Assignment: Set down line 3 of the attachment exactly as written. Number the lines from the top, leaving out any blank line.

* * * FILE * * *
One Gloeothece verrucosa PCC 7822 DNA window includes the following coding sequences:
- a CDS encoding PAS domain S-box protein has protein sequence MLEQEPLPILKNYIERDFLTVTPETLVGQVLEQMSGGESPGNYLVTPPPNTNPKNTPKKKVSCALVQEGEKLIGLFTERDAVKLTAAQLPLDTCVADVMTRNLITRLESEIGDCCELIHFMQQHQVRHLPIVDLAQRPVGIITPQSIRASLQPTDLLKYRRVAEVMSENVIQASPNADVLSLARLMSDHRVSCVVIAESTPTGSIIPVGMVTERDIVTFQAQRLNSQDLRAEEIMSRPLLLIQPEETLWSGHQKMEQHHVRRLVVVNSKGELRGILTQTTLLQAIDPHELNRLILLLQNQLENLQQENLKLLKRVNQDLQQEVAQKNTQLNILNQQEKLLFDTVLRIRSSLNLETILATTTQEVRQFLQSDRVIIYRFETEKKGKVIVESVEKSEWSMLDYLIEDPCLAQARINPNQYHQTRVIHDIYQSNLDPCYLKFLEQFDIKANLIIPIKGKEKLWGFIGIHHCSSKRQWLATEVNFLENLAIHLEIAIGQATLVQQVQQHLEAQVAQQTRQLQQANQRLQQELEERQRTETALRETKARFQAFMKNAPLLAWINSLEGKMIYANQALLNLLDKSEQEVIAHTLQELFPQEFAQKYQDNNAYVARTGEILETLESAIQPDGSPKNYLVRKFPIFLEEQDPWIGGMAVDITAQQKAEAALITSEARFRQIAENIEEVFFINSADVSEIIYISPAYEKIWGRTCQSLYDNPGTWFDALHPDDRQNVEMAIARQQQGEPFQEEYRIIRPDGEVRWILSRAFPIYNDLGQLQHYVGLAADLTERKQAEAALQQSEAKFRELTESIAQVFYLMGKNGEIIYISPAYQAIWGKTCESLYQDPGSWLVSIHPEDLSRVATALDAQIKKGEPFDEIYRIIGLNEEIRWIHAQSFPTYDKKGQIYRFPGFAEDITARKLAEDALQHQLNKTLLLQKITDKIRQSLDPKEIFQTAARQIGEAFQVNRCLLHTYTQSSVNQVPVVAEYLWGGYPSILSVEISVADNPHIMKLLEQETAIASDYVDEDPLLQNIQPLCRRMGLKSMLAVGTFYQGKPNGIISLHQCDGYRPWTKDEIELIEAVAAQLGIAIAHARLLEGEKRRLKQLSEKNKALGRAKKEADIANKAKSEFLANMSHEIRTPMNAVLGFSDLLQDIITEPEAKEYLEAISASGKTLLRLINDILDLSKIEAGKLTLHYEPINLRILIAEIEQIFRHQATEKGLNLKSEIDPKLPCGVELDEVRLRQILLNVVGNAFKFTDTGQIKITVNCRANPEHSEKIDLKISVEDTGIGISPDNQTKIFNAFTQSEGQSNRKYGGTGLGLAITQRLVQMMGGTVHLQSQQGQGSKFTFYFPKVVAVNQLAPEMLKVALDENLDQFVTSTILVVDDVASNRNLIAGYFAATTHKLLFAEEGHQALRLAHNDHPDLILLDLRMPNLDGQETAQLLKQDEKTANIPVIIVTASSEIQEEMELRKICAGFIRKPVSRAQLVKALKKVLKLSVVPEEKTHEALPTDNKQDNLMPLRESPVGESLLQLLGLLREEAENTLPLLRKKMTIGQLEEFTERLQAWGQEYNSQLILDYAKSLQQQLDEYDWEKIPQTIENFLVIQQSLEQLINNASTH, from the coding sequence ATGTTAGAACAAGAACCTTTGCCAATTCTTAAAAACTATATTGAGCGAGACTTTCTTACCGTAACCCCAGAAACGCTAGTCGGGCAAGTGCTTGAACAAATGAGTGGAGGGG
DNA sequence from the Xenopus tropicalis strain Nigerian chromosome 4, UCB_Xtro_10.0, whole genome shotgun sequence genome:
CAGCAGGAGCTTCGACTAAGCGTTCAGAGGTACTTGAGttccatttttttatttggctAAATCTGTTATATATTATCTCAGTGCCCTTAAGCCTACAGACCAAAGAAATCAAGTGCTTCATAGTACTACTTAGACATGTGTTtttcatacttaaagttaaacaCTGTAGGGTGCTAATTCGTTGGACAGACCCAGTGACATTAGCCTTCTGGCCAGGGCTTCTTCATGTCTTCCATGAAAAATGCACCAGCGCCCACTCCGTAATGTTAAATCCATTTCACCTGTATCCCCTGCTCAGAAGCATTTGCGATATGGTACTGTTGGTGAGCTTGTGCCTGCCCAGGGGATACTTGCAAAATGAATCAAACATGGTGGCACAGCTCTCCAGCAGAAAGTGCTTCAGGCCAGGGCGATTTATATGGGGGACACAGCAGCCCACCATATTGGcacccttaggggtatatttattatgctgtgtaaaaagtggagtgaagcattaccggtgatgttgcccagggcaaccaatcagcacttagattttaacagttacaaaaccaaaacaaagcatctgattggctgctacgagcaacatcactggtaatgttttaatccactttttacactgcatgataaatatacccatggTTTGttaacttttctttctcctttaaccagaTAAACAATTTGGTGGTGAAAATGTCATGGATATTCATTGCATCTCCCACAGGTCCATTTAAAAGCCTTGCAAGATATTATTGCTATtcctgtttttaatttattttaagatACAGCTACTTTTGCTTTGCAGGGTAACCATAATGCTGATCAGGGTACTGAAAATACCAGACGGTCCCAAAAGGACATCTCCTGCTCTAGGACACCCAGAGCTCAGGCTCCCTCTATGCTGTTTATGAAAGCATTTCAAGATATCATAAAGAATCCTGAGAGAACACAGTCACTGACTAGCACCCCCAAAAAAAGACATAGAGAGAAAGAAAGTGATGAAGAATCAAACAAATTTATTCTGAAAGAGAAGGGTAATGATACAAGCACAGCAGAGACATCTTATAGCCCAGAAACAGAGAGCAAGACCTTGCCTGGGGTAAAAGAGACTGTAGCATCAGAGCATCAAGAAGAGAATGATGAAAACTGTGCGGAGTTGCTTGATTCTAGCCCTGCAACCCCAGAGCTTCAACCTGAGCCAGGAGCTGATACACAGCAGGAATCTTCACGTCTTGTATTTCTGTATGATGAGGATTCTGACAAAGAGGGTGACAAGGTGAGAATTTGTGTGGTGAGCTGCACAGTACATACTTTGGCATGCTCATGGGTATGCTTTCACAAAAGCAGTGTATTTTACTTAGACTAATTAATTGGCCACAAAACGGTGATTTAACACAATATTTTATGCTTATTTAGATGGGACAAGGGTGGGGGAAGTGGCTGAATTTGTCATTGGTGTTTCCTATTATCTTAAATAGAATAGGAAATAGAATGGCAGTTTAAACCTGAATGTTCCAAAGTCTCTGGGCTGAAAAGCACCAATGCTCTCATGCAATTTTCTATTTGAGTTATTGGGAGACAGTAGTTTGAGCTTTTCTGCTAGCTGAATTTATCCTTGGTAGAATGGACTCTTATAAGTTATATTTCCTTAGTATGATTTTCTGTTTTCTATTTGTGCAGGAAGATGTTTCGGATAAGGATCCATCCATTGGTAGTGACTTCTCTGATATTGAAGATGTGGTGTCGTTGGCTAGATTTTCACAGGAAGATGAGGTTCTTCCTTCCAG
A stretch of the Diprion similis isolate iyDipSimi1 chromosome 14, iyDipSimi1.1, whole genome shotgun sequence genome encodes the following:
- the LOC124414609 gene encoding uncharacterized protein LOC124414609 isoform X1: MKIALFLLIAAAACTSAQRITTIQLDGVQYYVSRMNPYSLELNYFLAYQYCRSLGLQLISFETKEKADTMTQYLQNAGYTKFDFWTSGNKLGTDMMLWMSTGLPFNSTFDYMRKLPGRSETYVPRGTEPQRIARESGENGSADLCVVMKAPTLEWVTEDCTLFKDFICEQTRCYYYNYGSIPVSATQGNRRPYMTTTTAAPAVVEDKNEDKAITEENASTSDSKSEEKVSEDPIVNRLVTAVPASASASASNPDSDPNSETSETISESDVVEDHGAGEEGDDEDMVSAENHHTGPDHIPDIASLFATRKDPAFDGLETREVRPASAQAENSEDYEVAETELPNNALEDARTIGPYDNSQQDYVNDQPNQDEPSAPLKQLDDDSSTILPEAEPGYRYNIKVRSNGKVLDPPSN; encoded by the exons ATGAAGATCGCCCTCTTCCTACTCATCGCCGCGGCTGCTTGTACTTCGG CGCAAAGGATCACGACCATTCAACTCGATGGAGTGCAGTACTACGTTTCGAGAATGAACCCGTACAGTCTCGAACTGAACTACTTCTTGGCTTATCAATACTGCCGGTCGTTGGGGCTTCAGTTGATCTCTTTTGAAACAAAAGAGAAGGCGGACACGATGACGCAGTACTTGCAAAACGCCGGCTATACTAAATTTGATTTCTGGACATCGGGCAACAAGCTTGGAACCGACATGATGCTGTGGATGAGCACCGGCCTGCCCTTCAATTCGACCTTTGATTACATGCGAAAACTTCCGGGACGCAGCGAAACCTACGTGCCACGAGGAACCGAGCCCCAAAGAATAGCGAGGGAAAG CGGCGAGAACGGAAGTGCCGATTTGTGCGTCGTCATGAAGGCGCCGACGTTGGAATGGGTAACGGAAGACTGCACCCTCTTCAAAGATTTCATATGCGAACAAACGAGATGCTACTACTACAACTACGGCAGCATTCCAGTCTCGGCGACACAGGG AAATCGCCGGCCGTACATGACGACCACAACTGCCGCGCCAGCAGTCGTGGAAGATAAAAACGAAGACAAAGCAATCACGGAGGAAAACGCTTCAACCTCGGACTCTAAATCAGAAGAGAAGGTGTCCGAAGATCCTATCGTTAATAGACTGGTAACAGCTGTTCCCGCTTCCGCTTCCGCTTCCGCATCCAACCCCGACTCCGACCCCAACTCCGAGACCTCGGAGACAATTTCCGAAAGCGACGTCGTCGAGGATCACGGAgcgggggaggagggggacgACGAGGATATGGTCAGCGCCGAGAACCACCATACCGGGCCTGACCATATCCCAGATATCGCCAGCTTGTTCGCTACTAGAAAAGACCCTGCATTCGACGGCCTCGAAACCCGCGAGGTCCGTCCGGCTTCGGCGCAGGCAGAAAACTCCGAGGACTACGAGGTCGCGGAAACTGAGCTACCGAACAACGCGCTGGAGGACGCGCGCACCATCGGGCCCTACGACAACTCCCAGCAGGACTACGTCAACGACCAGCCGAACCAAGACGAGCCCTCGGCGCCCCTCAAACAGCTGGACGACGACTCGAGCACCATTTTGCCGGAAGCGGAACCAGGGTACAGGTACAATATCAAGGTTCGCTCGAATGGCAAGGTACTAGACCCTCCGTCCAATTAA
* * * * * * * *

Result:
DNA sequence from the Xenopus tropicalis strain Nigerian chromosome 4, UCB_Xtro_10.0, whole genome shotgun sequence genome: